The noodles do have a distinct odor to them, acknowledged in the package’s preparation directions. But all you need to do is rinse them under water, put them in a bowl, and heat them in the microwave for–get this–a minute. The smell goes away and you have warm noodles with a bit of chew to them and a neutral flavor. Ready for pretty much anything for which you’d use regular pasta.

What options do you create for a “pasta” treat for clients? 

Not an APPCA member? Now’s the perfect time to join! Go to personalchef.com to learn about all the benefits that come with membership.

And if you are a member and have a special talent to share on this blog, let us know so we can feature you!

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Salmon. It can make you crazy. Are we only supposed to eat wild Alaskan salmon? What about farmed? What’s in the chemicals added to make it, well, salmon colored? How about Scottish salmon? It’s so delicious but it has to be shipped here and how is that good for the environment? Forget salmon. What about swordfish. Is it okay to eat it? And, no bluefin tuna? Seriously?

Talk about sustainable seafood is all the rage. With two-thirds of the world’s fisheries reaching depletion and overfishing putting some species, including some in California, close to extinction, we have serious issues to consider as consumers. We aren’t supposed to eat endangered species or seafood caught by large trawlers with turtle by-catch. Or eat some farmed fish. We’re encouraged to eat local, but what’s local (especially for those not on a coast)? Is it from oceans surrounding our country or more specific?

We’re encouraged to eat species like swordfish that are caught by harpoon or hook and line, not net. But how do we know how it’s caught?

Good luck, chefs, keeping all the do’s and don’ts straight.

And, yet it’s important to make the effort. According to the annual Fisheries of the United States reported released by the National Oceanic and Atmospheric Administration, or NOAA, fish and seafood consumption in the U.S. increased in 2017 to 16 pounds from 14.9 pounds in 2016. And we’re eating more of a variety of seafood. While shrimp, salmon and tuna continue to be America’s favorite fish and shellfish, the Top Ten Species List by National Fisheries Institute makes up only 84 percent of the 16 pounds consumed. In 2016, this list accounted for 90 percent of the 14.9 pounds consumed. That means we can influence what shows up in restaurants and stores. But we have to be smart about it.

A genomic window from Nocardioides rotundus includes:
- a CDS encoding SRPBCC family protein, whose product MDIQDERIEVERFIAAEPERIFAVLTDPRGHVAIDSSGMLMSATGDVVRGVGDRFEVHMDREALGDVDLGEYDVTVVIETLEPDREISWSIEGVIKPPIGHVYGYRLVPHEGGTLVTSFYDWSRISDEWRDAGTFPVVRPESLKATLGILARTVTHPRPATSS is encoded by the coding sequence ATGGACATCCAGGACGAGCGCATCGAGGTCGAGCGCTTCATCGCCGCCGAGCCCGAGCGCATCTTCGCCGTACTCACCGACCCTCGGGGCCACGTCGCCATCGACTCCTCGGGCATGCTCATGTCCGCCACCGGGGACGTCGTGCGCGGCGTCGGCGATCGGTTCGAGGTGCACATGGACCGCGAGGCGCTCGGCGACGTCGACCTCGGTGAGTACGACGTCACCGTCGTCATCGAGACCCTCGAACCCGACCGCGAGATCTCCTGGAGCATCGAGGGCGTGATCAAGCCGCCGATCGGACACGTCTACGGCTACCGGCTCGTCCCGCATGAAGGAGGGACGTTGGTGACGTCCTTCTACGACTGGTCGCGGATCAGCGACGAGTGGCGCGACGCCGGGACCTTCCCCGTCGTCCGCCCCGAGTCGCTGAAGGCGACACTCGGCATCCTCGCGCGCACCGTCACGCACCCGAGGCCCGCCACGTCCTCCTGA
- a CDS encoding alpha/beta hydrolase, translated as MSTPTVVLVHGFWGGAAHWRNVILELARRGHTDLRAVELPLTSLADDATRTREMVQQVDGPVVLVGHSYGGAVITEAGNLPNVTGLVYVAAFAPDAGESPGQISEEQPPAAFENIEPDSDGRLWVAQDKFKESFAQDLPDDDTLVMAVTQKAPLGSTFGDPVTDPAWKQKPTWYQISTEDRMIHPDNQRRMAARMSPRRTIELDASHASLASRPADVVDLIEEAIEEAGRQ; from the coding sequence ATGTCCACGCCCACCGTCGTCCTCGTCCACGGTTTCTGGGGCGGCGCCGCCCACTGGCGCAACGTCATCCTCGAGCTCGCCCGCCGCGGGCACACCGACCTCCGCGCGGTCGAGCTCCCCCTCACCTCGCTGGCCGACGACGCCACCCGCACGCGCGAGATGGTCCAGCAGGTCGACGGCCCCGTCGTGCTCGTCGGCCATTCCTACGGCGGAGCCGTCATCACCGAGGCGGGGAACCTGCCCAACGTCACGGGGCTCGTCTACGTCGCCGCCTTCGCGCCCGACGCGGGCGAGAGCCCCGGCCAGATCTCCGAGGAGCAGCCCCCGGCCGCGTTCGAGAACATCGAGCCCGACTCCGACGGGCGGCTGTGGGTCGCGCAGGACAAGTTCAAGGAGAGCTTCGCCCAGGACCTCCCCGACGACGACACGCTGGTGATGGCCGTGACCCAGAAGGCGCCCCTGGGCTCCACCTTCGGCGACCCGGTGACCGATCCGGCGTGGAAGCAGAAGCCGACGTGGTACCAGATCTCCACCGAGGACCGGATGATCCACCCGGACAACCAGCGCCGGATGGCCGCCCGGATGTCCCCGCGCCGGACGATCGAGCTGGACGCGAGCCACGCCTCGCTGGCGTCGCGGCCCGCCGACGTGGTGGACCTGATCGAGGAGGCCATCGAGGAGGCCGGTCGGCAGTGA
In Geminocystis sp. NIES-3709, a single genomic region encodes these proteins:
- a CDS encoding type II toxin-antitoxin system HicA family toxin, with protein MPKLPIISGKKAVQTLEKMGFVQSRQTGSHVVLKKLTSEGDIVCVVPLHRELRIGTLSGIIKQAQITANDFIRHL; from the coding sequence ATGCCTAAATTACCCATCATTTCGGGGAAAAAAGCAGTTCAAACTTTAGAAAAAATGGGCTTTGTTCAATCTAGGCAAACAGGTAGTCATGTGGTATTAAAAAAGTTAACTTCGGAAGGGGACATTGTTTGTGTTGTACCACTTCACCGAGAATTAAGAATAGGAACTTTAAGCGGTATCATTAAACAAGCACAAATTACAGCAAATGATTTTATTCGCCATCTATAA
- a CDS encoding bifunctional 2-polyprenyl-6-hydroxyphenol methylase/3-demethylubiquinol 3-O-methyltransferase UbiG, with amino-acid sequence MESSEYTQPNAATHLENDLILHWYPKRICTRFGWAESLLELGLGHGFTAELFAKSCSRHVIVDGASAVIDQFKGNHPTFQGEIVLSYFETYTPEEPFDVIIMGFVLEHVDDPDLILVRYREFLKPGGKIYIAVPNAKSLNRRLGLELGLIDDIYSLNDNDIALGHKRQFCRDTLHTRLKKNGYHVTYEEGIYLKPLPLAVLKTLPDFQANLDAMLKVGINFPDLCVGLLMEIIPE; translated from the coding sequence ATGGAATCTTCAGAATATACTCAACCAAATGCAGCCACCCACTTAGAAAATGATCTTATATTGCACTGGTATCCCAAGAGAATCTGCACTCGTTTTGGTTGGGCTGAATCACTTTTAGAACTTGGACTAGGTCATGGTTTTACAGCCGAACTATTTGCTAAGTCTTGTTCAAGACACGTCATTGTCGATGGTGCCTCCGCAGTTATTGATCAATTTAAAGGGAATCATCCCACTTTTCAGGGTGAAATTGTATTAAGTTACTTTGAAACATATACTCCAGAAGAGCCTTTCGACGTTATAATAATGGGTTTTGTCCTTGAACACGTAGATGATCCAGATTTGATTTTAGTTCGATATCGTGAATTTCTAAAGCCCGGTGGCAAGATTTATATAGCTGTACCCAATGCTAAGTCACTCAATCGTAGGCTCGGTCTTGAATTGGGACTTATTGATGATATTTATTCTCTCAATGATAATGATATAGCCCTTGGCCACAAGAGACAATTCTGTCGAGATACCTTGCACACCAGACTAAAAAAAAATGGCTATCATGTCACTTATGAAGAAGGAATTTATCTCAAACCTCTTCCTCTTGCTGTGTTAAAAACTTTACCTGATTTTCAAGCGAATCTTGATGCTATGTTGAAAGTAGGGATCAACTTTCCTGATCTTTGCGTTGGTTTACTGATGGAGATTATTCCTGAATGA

So, what is sustainable seafood? Addressing how to be a good consumer is complex, not the least because depending on who you talk to you get a different definition of sustainability. NOAA holds that seafood is sustainable when, “the population of that species of fish is managed in a way that provides for today’s needs without damaging the ability of the species to reproduce and be available for future generations.” But others–from Seafood Watch to the Monterey Bay Aquarium to chefs engaged in seafood sustainability all have different definitions. And different issues that concern them, such as carbon footprint and community economics.

So, it’s complicated. And, some of the decision making consumers have to do centers around how much research they’re willing to put in on an ever-changing industry that is often accused of fudging its practices.

It also has to do with personal values and economics and even a willingness to try new things. Perhaps grilled sardines instead of tuna sashimi. Farmed fish instead of wild. And consuming less of it all, just as with beef, pork, and chicken.

So here are some things you can do for yourself and your clients, assuming this is a concern of theirs. First some guides to sustainable fisheries:

Consumers can find guides on websites including

Now, are these guides the easy fix for consumers? No, a pocket guide is one tool among many, including Marine Stewardship Council (MSC) labels at major retailers like Whole Foods.

Smart consumers should also recognize that they need to ask their vendors questions about where seafood comes from, how it was caught, if it’s sustainable. The bottom line? Buy from businesses you trust.

All this can make a difference. When there’s a shift in customer demand and interest, it can impact businesses that sell fish. Back in 2012, Trader Joe’s announced a goal of shifting all seafood purchases to sustainable sources by the end of the year. And they can use their purchasing power to leverage change among seafood suppliers.

And here’s one other issue to consider. How do you use your seafood? Are you buying strictly filets or trying other parts of the fish, like cheeks, collars, and bellies? How about preparing the whole fish?

Is seafood sustainability an issue you’re interested in? If so, how do you go about selecting your seafood?

Not an APPCA member? Now’s the perfect time to join! Go to personalchef.com to learn about all the benefits that come with membership.

And if you are a member and have a special talent to share on this blog, let us know so we can feature you!